• Disaster Reporter: Users can upload and share photos of damage and recovery efforts
  • Maps of Disaster Resources: Users can locate and receive driving directions to open shelters and disaster recovery centers
  • Apply for Assistance: The app provides easy access to apply for federal disaster assistance

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Red Cross has an excellent suite of free emergency apps:

first-aid

 

First Aid – Get instant access to information on handling the most common first aid emergencies.

 

 

pets

Pet First Aid – Be prepared to help your furry friends with veterinary advice for everyday emergencies.

 

 

 

blood

Blood – Schedule blood donation appointments, track total donations and earn rewards as you help us meet the constant need for blood.

 

They also have emergency apps for tornado, hurricane, wildfire, flood, earthquake and general emergencies, along with a few apps for kids.

Motorcycle Insurance Coverage and a Toolkit for Spring


Don’t let last week’s snow fool you – it’s just about time to take that motorcycle out of mothballs and get it on the road. But first, before you do anything else, check to be sure that you have motorcycle insurance to protect that investment.

The Insurance Information Institute (III) offers the lowdown on motorcycle insurance:

“Most states require motorcyclists to carry a minimum amount of liability insurance, to cover bodily injury and property damage costs caused to other people involved in an accident. In addition, uninsured/underinsured (UI/UIM) motorist coverage is recommended, or even required, in many states as part of a motorcyclist’s policy to cover expenses for damage were caused by another driver who either does not have insurance, or whose insurance is inadequate.
The mandatory minimum limits for these coverages in states where they are required for motorcyclists are generally similar to those required for automobiles.”

We think its a good idea to have some of the optional coverages, too: collision, first party medical coverage, emergency road service and coverage for customization and equipment.

III offers more details on motorcycle coverage here with tips on saving money such as a lay-up policy or those who suspend use in the winter and multibike discounts.

Motorcycle laws, safety tools & other resources

msfThe Motorcycle Safety Foundation (MSF) is an internationally recognized developer of the comprehensive, research-based, Rider Education and Training System (RETS). Some insurers offer discounts for certified safety training so check to see if your insurer does. In addition to courses, MSF offers many free resources in their online library. One we like is the booklet You and Your Motorcycle Riding Tips – MSF says that many manufacturers include this booklet with their new motorcycles. They also have similar booklets for 3-wheeled motorcycles and scooters. Their Tire Guide looks pretty handy, too.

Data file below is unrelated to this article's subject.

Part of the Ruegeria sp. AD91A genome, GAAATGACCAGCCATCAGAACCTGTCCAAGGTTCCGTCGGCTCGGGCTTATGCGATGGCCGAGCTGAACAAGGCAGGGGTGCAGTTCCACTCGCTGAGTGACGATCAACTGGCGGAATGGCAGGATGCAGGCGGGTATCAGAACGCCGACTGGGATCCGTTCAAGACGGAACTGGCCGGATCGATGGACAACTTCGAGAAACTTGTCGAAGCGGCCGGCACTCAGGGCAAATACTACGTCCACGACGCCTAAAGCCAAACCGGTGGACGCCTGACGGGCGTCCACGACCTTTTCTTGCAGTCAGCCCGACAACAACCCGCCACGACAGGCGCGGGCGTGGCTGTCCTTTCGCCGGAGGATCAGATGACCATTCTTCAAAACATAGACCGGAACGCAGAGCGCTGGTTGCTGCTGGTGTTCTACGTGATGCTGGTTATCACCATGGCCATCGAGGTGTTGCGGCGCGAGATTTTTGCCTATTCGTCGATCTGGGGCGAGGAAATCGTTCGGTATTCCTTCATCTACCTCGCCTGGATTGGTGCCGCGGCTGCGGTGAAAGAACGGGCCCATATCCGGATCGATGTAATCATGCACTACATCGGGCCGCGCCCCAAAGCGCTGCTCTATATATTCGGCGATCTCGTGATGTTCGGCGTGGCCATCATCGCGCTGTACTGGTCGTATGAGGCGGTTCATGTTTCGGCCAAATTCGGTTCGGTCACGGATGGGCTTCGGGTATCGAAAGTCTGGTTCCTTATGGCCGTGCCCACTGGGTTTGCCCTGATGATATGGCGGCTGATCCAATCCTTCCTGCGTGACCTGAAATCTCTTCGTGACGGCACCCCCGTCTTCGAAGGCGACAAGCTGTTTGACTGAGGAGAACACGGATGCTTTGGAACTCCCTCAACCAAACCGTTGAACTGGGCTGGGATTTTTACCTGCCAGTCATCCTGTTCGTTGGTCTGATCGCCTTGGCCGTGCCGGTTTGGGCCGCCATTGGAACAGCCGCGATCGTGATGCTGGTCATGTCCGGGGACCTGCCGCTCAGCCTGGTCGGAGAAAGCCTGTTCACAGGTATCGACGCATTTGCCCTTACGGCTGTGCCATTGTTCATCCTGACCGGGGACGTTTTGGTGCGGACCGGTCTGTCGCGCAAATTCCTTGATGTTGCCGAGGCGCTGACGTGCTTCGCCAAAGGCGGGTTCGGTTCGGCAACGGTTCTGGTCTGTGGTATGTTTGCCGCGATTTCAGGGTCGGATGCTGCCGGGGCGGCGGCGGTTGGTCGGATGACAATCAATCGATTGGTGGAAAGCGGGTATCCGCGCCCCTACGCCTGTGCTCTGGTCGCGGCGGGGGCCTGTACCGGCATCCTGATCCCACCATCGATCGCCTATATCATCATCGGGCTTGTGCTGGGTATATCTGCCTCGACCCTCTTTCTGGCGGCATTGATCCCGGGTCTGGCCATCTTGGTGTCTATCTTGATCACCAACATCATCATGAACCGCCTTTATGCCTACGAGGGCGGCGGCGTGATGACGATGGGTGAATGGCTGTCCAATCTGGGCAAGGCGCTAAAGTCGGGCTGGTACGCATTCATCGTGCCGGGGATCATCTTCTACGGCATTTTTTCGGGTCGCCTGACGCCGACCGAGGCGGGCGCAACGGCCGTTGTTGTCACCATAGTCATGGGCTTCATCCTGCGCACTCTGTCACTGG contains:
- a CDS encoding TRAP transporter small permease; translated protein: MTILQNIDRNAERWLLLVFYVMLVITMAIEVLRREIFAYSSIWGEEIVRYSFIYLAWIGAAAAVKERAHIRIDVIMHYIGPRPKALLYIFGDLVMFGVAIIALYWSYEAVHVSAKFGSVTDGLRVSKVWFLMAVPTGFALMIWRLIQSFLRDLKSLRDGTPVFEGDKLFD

The American Motorcyclist Association has a good resource on motorcycle laws by state.
The guides cover information like eye protection, handlebar height, lane splitting and other information that bikers need to know.

The Insurance Institute for Highway Safety has a good guide on Motorcycle helmet laws by state. They note that, “Currently, 19 states and the District of Columbia have laws requiring all motorcyclists to wear a helmet, known as universal helmet laws. Laws requiring only some motorcyclists to wear a helmet are in place in 28 states. There is no motorcycle helmet use law in three states (Illinois, Iowa and New Hampshire).” IIHS also has a good Q&A about motorcycle safety and related topics

BikeBandit offers some excellent tips on how to prep your motorcycle for spring – he touches on everything from batteries to fluids.

Do your heart good: try these heart health calculators


Heart health

February is Heart Health Month and the resounding theme is that simple changes can make a big difference. The CDC suggests:

  • Schedule a visit with your doctor to talk about heart health
  • Add exercise to your daily routine
  • Cook heart-healthy meals at home at least 3 times each week and make your favorite recipe lower sodium
  • Take steps to quit smoking
  • Take medication as prescribed

Heart disease is the leading cause of death for men and women. We’ve gathered some tools – a few of them interactive – that will help you focus on heart health!

calc

heart attack risk

blood pressure risk

Here are a few more useful heart-health tools:

First, it’s a good idea for everyone to know how to recognize signs of heart trouble – whether for yourself or a loved one, the earlier you get help, the better: Warning signs of a heart attack, stroke or cardiac arrest

Blood pressure: What do the numbers mean

Here’s a tool for tracking your blood pressure – Blood Pressure Wallet Card (PDF)

Questions to ask your doctor

More on men’s heart health and women’s heart health